“You have to take sides—to speak the truth, even if your voice shakes; to stand on the right side of history. The people I worked with have suffered terribly, but they still want to live. They’re not giving up. And we cannot let them.”
Sadzida Tulić spent her childhood in Libya, where her father worked, after family plans to return to Bosnia were put on hold because of the Balkan War. When she was 13, they returned to Sarajevo, which had endured the longest siege of a capital city in modern history. Sadzida became a human rights attorney, and since late 2015 has been a volunteer assisting refugees from the Middle East who land in Greece and travel through the Balkans. She also has become a passionate spokesperson for their rights—and their humanity.
How did the fact that your own country had been through war influence your decision to work with refugees?
Although I grew up in Libya, attention was always directed at what was happening back home in Bosnia. There was no internet then, no way to get much information, so family members would take shifts calling home to try to reach my grandmother, aunt or uncle, just to see if they were alive. After we returned, I heard stories of cousins and friends who had hidden in basements, and there would be moments at school when I would see a classmate break down crying because it was the anniversary of his dad’s death. When I became a lawyer, I worked with survivors of sexual violence and war crimes. When the current Syrian migrant crisis began, it was happening in Serbia and Macedonia, literally right in front of me. Because I grew up in Libya, Arabic was my mother tongue, and Arabic culture is a huge part of me. It all felt very personal.
What made you decide to act?
When I watched video footage, it felt surreal. In the summer of 2015, refugees were not allowed to take public transportation, so they were walking down train tracks, humiliated and fighting to survive. I’d heard so many stories from my own country’s war. I felt a duty to do something.
In what way did you get involved?
In September, 2015 I went with two friends to Belgrade, then later to Croatia. I also spent three months on Lesbos, where many dinghies crammed with people were landing; at a camp at the border of Greece and Macedonia; and at Skaramangas camp in Athens. Since I had the privilege of speaking Arabic, I could serve as a liaison between military, police and refugees. My first weekend in Belgrade, the Serbian police were putting people on buses, and one woman was crying out “No!” I learned that she and her husband been separated from their very young children for four days. I was able to make calls and locate them at a reception center in Croatia, and drive the couple there. They had gone from Greece to Macedonia to Serbia to Croatia, thousands of kilometers, without sleep. When the kids saw their mom again, it was the most beautiful feeling ever. I worked as an interpreter in the hospital on Lesbos. There were children there whose mothers had been pregnant when chemical bombs were dropped, and born with severe problems. I don’t even know how to describe it. I still am in touch with some of these families.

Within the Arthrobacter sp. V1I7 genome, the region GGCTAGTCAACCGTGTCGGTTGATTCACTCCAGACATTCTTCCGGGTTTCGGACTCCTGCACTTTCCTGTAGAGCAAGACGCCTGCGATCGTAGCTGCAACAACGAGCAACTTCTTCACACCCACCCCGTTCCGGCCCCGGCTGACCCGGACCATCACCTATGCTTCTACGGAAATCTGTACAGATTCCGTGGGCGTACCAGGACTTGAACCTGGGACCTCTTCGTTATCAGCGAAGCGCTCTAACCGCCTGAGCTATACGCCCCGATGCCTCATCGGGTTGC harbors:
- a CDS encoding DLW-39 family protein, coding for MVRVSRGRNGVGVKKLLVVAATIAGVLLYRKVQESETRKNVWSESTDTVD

What have you found hardest?
I hate the prejudice that exists against the refugees. I’m not trying to romanticize the situation or say that every refugee is a good person, but these are the people who have said "no" to carrying arms, "no" to killing. They are running from war, and want to live in peace. It is humiliating to stand in a food line. No one wants to be a refugee when they grow up. These are people whose situation does not define who they are. And life will never be the same for them. Someone who has come to another country may always been seen as “other.” They will have to learn a new language, explain themselves, teach people how to pronounce their names. I don’t even like to call these people “refugees.” They are human beings.
What did you find most inspiring?
I met many people who also had come to help, from the United States, Canada, Brazil, Austria, New Zealand. They crossed the ocean to take a stand.
What do you hope people reading this will understand?
You have to care. There is humanitarian work to be done, but this is not just a humanitarian issue; it is the result of national policies. You have to take sides—to speak the truth, even if your voice shakes; to stand on the right side of history. The people I worked with have suffered terribly, but they still want to live. They’re not giving up. And we cannot let them.